I met my now husband almost 7 years ago. We had some time apart but after 3 years back together we decided to get married last year. This is our first posting and I’ve officially been an army wife for 7 months. Although I’m not new to army life I’m new to the army wife bit!! It definitely has its highs and lows, I must admit I’m a very inexperienced army wife!I know very few people in the area mostly because I never make it to wives meet ups! I’ve only been to one coffee morning and one party. I always end up missing the rest as I work full time. I’m also a little antisocial sometimes but it’s kind of okay for me as I have a dog so am never really lonely! We make it to every mess do which is a bonus.
I haven’t got a clue what to do if something goes wrong in the house! Forces accommodation is new to me and I just pray things only go wrong when the husband is home (and things do go wrong). I don’t always know who the important people are, what the rules are and on one occasion I proved myself to know so little about my husband’s regiment that someone actually laughed at me (luckily we have been posted away most of the time so I do have an excuse). I know little about the facilities on camp or the other facilities available to us. My knowledge is definitely lacking.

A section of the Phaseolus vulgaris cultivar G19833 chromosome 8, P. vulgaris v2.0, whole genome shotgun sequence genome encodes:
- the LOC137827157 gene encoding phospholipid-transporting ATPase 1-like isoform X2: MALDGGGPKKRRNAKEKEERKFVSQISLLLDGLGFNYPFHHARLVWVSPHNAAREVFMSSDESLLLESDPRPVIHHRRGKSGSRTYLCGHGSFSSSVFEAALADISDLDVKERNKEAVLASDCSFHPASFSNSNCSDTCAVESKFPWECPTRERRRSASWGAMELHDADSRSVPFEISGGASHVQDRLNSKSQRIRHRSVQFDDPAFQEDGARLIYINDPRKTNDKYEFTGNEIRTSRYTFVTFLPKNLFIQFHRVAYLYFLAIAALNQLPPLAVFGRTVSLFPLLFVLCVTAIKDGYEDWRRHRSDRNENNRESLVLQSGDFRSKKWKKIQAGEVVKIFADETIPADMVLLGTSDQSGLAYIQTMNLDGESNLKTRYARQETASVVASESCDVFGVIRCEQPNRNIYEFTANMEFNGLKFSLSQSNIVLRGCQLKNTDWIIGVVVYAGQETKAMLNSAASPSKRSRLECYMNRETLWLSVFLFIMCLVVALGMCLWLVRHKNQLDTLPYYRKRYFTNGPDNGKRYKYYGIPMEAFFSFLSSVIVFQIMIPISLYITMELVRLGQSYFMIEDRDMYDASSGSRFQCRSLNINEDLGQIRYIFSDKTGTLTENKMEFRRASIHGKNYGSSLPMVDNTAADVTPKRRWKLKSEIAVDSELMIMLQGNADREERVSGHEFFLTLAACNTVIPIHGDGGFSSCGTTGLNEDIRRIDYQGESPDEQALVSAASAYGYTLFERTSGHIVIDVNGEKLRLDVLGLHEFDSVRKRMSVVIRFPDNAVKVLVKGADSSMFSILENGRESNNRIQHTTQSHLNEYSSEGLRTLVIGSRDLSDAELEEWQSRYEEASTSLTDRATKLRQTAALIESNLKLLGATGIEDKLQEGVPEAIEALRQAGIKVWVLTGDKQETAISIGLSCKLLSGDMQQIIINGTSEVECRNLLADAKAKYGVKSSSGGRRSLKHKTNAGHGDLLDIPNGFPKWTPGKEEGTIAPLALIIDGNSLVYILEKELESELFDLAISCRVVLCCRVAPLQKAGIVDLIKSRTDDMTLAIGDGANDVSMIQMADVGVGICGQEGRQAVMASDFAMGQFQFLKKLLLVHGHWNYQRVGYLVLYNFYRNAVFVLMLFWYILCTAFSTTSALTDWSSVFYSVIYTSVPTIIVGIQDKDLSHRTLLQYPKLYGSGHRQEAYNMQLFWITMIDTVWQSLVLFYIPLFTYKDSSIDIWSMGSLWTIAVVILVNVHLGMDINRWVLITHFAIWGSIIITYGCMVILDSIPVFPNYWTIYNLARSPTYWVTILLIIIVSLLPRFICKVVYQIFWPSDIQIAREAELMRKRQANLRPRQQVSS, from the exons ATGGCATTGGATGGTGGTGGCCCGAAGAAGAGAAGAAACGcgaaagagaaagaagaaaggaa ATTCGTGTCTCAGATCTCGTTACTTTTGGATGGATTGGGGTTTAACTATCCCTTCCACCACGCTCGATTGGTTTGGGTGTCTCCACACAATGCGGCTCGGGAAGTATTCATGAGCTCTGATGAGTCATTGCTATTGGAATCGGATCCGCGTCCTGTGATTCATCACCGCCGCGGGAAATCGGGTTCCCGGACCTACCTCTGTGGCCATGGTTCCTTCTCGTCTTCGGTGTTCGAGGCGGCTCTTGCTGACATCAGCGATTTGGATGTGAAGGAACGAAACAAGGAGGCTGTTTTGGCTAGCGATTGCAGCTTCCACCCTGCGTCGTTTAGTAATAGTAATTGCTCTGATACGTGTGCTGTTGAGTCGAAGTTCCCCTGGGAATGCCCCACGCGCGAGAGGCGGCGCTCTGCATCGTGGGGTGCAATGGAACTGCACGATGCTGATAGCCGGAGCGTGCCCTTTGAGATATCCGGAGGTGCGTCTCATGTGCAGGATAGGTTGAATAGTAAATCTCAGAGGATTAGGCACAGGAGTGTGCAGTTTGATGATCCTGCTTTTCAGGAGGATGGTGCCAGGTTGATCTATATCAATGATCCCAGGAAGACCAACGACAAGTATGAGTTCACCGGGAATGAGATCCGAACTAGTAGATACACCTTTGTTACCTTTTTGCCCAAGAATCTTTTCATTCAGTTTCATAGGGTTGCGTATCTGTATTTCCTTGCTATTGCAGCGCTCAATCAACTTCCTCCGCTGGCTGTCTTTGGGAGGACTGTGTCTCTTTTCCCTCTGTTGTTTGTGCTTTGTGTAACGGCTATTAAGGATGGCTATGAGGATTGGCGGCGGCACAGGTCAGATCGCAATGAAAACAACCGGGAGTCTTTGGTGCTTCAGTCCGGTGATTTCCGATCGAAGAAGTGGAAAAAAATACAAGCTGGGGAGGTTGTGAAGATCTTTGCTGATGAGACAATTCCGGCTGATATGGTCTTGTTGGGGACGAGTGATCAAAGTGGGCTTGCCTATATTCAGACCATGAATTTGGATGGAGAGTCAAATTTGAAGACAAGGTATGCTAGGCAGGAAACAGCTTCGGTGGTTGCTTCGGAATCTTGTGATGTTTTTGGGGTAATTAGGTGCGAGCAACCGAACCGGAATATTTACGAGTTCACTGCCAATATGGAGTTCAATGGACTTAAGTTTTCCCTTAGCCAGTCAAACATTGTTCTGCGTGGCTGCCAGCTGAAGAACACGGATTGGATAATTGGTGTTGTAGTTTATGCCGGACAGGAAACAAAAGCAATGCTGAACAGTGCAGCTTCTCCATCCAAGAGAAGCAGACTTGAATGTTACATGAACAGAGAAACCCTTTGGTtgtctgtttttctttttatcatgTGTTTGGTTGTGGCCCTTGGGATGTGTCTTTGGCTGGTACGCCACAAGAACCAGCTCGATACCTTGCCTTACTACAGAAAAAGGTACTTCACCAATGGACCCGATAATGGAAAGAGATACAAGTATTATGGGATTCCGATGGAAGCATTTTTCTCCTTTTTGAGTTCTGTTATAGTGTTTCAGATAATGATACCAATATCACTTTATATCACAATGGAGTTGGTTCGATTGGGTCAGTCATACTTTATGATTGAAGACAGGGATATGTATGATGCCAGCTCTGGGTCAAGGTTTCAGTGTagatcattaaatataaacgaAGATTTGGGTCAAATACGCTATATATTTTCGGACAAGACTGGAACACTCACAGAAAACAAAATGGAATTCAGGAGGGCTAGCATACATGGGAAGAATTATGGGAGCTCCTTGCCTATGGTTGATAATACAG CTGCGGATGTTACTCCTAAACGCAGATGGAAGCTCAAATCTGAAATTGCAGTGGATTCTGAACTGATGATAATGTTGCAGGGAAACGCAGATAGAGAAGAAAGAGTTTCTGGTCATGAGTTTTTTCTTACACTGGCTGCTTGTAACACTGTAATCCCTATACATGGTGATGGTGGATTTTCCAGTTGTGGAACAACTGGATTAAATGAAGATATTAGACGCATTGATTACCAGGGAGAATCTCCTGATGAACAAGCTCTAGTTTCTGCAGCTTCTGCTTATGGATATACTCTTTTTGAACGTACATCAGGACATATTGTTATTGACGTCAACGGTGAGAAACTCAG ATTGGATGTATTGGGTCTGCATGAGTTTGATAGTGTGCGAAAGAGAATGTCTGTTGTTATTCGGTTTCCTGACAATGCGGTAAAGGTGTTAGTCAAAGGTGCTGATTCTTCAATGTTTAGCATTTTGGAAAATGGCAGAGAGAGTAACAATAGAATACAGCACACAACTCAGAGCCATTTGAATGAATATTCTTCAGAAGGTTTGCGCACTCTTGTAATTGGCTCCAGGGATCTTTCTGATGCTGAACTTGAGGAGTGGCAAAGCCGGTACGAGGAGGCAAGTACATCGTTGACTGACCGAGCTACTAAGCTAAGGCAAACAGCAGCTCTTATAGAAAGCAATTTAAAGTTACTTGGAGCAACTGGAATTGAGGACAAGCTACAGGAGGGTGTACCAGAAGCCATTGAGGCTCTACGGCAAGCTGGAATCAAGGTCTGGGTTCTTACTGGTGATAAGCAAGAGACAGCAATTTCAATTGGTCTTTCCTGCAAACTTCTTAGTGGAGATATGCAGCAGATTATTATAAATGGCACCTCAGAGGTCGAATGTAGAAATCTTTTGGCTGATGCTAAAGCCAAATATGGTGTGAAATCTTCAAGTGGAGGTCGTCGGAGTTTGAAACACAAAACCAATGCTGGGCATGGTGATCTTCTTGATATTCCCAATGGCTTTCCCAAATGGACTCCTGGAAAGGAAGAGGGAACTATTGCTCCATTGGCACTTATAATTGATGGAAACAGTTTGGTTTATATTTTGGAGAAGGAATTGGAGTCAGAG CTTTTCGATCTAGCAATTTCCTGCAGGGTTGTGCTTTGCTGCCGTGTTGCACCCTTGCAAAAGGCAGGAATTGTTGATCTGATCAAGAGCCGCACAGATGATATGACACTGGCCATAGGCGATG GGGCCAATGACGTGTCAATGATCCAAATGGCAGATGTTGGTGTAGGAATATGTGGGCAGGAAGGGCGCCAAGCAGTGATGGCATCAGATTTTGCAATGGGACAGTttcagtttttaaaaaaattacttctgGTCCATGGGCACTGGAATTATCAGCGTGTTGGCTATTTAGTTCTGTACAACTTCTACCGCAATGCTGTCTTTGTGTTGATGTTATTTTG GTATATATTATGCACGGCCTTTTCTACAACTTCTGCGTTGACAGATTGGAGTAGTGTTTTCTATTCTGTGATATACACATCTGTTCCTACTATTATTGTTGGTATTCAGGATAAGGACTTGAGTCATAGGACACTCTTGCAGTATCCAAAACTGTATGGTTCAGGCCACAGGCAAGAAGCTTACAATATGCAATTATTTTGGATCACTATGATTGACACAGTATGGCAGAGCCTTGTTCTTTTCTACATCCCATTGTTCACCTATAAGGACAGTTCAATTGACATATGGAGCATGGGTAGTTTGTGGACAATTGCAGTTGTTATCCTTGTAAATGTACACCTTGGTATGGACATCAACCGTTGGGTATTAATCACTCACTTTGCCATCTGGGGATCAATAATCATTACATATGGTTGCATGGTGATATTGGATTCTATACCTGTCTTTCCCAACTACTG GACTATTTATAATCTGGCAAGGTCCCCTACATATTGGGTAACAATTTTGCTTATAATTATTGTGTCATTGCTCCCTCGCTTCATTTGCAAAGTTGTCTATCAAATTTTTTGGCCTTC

There are some lovely high points of military life particularly when you live behind the wire: you meet some lovely people in unexpected ways. You bump into someone, you both have a dog and suddenly you’re arranging doggy play dates! I’ve never lived somewhere like that before and it’s nice. People chat to each other in the street, I know my neighbours and the next row of houses and most of the next. I’ve never had that before. People are also keen to help each other out; so when the husbands away I don’t worry about running out of milk, being stranded on camp all alone, or in one case having to build a bed by myself. people are often keen to help others in their community even if they don’t really know them. This has been unbelievably helpful because if something goes wrong I can ask someone in our street.
There are people who understand the little frustrations and upsets and they live close by!
Military life over the past 3 years has also meant that I have made and maintained friendships all around the country. In this respect social media and smartphones are great when you need to have a chat with someone. People are always willing to help; and that goes for military wives and girlfriends as well as the blokes. It’s been a godsend especially as some people lost interest in friendships when I started travelling to Wales for months on end when my fella was posted there, and disappeared off the map completely when I moved away from home.
I’m always waiting: waiting for the husband to come back, waiting to find out where our next posting is, waiting to find out when and where he’s going next. Then when the husband is away, I’m waiting for a text or call from him. A continuous, unending state of waiting. After 7 years I’m used to this and have become a pro at waiting. We’ve been lucky for the last 7 months as my husband has only been away a few times.
At times military life can have challenges but generally it’s pretty good. I’m sure I’ll learn what to do if my boiler breaks and who the next RSM is eventually.